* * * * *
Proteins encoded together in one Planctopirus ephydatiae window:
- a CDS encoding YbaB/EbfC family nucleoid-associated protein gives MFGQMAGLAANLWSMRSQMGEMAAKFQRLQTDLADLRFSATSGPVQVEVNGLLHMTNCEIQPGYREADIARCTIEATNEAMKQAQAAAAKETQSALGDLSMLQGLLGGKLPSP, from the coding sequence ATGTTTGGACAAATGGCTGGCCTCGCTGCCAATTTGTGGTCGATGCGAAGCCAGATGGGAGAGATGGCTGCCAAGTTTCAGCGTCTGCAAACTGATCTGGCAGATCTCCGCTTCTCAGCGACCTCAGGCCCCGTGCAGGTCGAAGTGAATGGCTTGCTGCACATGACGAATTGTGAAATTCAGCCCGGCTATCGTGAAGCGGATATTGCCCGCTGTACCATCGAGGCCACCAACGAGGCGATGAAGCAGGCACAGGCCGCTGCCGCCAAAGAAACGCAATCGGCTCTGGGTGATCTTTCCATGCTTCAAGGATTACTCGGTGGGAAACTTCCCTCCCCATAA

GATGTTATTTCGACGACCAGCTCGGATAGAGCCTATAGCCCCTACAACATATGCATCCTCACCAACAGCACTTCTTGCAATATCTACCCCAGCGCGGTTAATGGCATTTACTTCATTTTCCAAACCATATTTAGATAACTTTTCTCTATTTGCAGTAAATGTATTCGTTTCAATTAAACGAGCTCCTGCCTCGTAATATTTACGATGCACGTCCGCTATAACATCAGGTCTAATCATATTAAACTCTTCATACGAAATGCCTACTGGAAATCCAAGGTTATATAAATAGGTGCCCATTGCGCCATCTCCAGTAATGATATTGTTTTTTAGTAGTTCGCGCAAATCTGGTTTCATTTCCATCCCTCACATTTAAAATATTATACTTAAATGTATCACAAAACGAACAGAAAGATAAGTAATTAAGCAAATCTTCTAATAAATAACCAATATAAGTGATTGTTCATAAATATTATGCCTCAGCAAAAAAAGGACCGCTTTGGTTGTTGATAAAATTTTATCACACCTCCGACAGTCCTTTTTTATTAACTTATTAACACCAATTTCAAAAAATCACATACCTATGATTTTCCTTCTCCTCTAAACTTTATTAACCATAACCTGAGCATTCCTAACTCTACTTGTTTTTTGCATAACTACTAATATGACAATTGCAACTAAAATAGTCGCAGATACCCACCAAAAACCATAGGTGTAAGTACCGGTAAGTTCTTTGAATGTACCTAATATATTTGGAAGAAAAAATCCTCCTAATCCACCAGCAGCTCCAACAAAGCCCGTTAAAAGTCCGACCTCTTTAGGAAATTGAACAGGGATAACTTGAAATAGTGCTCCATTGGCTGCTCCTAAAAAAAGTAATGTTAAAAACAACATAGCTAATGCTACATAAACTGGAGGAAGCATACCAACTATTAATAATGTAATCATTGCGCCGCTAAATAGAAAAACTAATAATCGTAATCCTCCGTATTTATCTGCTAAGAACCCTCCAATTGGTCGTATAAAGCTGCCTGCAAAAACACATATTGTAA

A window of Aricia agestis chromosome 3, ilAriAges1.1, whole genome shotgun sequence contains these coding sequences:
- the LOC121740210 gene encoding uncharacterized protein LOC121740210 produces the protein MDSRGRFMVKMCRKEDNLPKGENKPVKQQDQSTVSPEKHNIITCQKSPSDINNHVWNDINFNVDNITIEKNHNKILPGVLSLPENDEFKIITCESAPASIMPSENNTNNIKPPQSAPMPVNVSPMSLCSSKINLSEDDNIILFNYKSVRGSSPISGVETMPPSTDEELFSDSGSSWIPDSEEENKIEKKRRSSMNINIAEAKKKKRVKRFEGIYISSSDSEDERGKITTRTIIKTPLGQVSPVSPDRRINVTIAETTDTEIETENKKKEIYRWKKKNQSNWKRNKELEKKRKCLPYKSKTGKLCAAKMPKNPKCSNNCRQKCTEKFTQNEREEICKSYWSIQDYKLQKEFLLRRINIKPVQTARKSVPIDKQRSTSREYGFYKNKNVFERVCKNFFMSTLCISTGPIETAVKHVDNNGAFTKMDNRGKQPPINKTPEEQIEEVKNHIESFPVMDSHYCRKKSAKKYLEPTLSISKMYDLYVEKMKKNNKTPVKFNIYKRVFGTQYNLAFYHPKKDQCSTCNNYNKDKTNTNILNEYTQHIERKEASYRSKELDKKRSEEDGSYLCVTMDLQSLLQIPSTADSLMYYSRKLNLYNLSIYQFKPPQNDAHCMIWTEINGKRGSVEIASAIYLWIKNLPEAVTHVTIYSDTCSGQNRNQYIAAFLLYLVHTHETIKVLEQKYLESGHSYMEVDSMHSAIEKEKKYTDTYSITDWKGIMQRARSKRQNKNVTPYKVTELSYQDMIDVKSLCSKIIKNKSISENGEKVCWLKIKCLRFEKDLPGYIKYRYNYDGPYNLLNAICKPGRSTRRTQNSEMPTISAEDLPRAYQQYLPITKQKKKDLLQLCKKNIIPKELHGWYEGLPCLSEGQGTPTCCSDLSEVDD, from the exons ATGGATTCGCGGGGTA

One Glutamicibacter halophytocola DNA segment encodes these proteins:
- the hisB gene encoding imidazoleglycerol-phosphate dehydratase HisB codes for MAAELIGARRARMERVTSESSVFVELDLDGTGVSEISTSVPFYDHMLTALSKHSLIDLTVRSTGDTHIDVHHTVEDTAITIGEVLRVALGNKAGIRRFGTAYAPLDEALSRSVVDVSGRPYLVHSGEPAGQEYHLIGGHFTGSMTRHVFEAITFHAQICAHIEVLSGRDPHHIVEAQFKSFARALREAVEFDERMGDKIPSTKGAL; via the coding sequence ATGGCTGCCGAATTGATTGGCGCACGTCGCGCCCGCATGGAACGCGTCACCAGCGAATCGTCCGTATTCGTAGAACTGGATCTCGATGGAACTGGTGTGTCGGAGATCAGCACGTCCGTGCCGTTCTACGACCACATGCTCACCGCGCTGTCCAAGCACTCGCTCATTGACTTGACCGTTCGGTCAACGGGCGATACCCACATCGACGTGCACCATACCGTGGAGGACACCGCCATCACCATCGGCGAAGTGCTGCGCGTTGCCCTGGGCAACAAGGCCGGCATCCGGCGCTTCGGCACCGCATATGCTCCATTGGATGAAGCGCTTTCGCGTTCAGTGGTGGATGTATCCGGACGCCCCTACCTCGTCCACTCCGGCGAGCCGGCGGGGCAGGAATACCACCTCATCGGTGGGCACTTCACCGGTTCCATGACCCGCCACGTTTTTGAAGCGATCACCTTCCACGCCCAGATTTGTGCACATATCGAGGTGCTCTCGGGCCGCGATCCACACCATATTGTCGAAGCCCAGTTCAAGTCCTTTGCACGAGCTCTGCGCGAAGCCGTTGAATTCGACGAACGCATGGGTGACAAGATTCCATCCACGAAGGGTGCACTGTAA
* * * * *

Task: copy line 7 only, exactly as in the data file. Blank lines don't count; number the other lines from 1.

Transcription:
- the hisB gene encoding imidazoleglycerol-phosphate dehydratase HisB codes for MAAELIGARRARMERVTSESSVFVELDLDGTGVSEISTSVPFYDHMLTALSKHSLIDLTVRSTGDTHIDVHHTVEDTAITIGEVLRVALGNKAGIRRFGTAYAPLDEALSRSVVDVSGRPYLVHSGEPAGQEYHLIGGHFTGSMTRHVFEAITFHAQICAHIEVLSGRDPHHIVEAQFKSFARALREAVEFDERMGDKIPSTKGAL; via the coding sequence ATGGCTGCCGAATTGATTGGCGCACGTCGCGCCCGCATGGAACGCGTCACCAGCGAATCGTCCGTATTCGTAGAACTGGATCTCGATGGAACTGGTGTGTCGGAGATCAGCACGTCCGTGCCGTTCTACGACCACATGCTCACCGCGCTGTCCAAGCACTCGCTCATTGACTTGACCGTTCGGTCAACGGGCGATACCCACATCGACGTGCACCATACCGTGGAGGACACCGCCATCACCATCGGCGAAGTGCTGCGCGTTGCCCTGGGCAACAAGGCCGGCATCCGGCGCTTCGGCACCGCATATGCTCCATTGGATGAAGCGCTTTCGCGTTCAGTGGTGGATGTATCCGGACGCCCCTACCTCGTCCACTCCGGCGAGCCGGCGGGGCAGGAATACCACCTCATCGGTGGGCACTTCACCGGTTCCATGACCCGCCACGTTTTTGAAGCGATCACCTTCCACGCCCAGATTTGTGCACATATCGAGGTGCTCTCGGGCCGCGATCCACACCATATTGTCGAAGCCCAGTTCAAGTCCTTTGCACGAGCTCTGCGCGAAGCCGTTGAATTCGACGAACGCATGGGTGACAAGATTCCATCCACGAAGGGTGCACTGTAA